Wednesday, January 6, 2010

Ethiopian Cuisine

I am the practical cook of our family. I cook every day, and I feel as though I must be. I try to prepare things that are inexpensive and that don't keep me in the kitchen for too long. I enjoy cooking, but I have lots of other things to do besides just that.

Daniel is a fun cook. Once in a while he gets an interesting idea to try something new, and he goes all out. He spends time researching recipes and ingredients, and he makes sure that he does it just right.

A few months ago, I made an attempt at cooking some Ethiopian food. I cheated, though. I did not use all the spices called for in the stew (because I wanted to LIKE it!), and the injera was a shortcut version, not the full blown sour dough version made with teff flour.

Last week while he was off from work, Daniel decided that he was going to cook us some real Ethiopian food. We really want it to be a part of our family's dinner routine, at least occasionally. Although the spices are very different from what we are used to, we keep hoping that if we eat it enough times we will start to truly enjoy it.....

So he went ALL OUT. He went to the international market at the downtown farmers' market to get some of the spices that aren't even available at our local grocery store. He started by making the tear gas.... oops, I mean the berbere paste. Berbere paste is a mixture of several potent spices that is used to flavor many of their dishes. It is an Ethiopian staple. To make it you toast cayenne pepper, red pepper flakes, fenugreek, cumin, cardamom, nutmeg, cloves, allspice, cloves, and several other spices in a skillet. That's when it became tear gas. We literally had to open the windows and put fans in them to air out the house because we couldn't breathe.

He purchased real teff flour at the international market too, and he worked all week on making his own injera "starter." You must allow it to ferment at room temperate for several days. Yummy, I know. :)

By Saturday he was ready to assemble the meal. He prepared Doro Wat (chicken stew, a common Ethiopian dish), injera, and yellow split peas (a dish that we have come to recognize as a "safe" one at Ethiopian restaurants, that is, not spicy.) Here are a few photos:

Doro Wat. It has hardboiled eggs in it too. It really did taste better than it looks.

Yellow split peas

Daniel feeling a little nervous as he cooked his first injera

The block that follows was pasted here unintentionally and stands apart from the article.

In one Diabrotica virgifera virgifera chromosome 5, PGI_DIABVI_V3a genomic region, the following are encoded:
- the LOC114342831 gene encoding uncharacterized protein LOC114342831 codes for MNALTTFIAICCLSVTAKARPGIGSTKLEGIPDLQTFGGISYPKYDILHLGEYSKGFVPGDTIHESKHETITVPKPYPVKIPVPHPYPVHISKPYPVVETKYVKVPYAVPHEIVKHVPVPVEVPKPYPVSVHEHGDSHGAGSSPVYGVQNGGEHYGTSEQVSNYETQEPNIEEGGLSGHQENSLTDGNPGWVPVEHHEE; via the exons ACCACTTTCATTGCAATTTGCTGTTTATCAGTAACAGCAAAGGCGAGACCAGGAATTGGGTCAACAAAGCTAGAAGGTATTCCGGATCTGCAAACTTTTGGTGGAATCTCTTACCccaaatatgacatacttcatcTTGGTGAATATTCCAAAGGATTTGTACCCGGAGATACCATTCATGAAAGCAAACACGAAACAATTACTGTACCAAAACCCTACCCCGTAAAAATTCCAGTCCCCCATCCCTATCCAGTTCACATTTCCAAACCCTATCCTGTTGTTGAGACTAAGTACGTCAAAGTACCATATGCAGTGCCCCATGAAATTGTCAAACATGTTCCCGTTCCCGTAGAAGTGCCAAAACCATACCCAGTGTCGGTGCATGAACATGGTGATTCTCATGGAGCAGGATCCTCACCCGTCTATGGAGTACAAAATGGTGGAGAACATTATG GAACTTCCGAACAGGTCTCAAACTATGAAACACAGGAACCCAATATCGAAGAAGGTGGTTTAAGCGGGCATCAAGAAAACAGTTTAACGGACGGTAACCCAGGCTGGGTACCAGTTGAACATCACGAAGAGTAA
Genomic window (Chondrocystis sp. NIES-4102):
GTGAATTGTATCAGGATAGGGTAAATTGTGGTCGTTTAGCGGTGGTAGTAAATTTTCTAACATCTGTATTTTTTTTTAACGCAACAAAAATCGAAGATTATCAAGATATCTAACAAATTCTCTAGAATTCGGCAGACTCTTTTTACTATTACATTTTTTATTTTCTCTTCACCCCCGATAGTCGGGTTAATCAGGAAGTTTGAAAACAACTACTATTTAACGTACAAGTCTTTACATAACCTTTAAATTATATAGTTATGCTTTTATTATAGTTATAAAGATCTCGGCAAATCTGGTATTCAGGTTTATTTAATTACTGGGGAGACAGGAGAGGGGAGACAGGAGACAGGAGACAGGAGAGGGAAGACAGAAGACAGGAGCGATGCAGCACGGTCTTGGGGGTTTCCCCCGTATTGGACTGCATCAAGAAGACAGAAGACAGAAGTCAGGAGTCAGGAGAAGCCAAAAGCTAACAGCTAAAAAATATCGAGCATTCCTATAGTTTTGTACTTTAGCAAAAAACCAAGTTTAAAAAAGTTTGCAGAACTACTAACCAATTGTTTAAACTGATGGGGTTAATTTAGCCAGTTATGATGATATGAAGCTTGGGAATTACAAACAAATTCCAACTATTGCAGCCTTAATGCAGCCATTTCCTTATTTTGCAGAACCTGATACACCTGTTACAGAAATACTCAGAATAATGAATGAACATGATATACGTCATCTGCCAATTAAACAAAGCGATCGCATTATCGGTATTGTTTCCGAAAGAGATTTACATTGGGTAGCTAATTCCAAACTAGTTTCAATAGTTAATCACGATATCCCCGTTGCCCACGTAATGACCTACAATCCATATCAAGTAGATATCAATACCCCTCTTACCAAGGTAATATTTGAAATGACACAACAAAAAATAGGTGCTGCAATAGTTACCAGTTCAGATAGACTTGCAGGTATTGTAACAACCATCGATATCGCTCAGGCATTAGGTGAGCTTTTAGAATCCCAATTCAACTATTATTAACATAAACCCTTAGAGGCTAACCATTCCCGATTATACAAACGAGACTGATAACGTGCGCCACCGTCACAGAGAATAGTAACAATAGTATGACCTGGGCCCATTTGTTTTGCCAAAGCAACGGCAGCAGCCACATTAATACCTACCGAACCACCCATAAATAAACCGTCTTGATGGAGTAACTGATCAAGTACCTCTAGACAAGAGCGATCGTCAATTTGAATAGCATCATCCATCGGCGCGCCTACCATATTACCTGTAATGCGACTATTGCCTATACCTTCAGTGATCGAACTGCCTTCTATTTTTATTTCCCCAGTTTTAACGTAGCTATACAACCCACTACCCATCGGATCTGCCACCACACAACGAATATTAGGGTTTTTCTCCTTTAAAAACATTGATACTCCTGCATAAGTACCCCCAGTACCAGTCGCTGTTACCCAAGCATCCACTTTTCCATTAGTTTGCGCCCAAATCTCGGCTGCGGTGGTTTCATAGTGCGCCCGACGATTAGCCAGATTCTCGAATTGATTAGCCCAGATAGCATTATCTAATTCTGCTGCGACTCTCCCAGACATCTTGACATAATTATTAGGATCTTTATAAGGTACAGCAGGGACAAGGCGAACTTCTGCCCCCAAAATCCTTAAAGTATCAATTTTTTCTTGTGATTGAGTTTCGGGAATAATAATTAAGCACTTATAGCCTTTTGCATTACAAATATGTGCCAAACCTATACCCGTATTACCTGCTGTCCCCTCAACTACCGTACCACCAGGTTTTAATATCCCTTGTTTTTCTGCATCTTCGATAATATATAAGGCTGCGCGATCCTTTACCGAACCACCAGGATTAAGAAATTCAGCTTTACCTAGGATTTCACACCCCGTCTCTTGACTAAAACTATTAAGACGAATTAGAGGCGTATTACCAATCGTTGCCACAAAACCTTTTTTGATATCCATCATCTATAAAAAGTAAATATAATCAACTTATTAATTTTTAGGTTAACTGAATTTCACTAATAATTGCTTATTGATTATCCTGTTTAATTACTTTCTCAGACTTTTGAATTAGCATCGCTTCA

The first batch didn't turn out so well

But the next batch looked beautiful! However, it lacked the bubbly texture that injera is supposed to have.

I am proud of his efforts, and overall everything was really good. I have to admit, though, that after the tear gas episode, we wimped out and he only added about 1/4 the amount of berbere spice mixture that the recipe called for. That was plenty for us.

Here are the recipes that he used:



Betsy and the Boys said...

Hi! We tried our first Ethiopian meal while visiting family last week. I've been scouring the internet for the perfect injera recipe, I was surprised at all the variations! Your link for it isn't working, could you send it to me?
We've been making "Ethiopian vegetables" a little dumbed down, but we really like them!
Congrats on your referral - our social worker is submitting our homestudy today!

The Fab 4 said...

I followed your link from Tracy M's page, and this post was so funny to me. I'm the practical one, and my hubby is the gourmet (code for EXPENSIVE) cook of the fam. Your hubby looking nervous cracked me up. I'm inspired to try a ET recipe now, though. We have 3 boys--1 bio, 1 from ET, and one on the way from India. Great to meet you!

E.T.'s Mom said...

That is both hilarious and impressive!

Amy @ Literacy Launchpad said...

Is it bad that I haven't even TRIED any Ethiopian food, let alone COOKED any? I'm a somewhat picky eater when it comes to ethnic foods (meaning: not really into ethnic food much at all). :-(

Gillian said...

Again, so proud of you guys!!
Just a little fyi the international market off of Thompson Lane near 100 Oaks actually sells Berbere spice --its reasonable, authentic--the local Ethiopians buy it, and won't blast out your kitchen!!
The injera looks GREAT!! Makes me crave some ET food!!

Anonymous said...

很好啊 ..................................................

Hauswife said...

WOW! I am so impressed! I've not tried it yet, but am mulling the idea... Good job!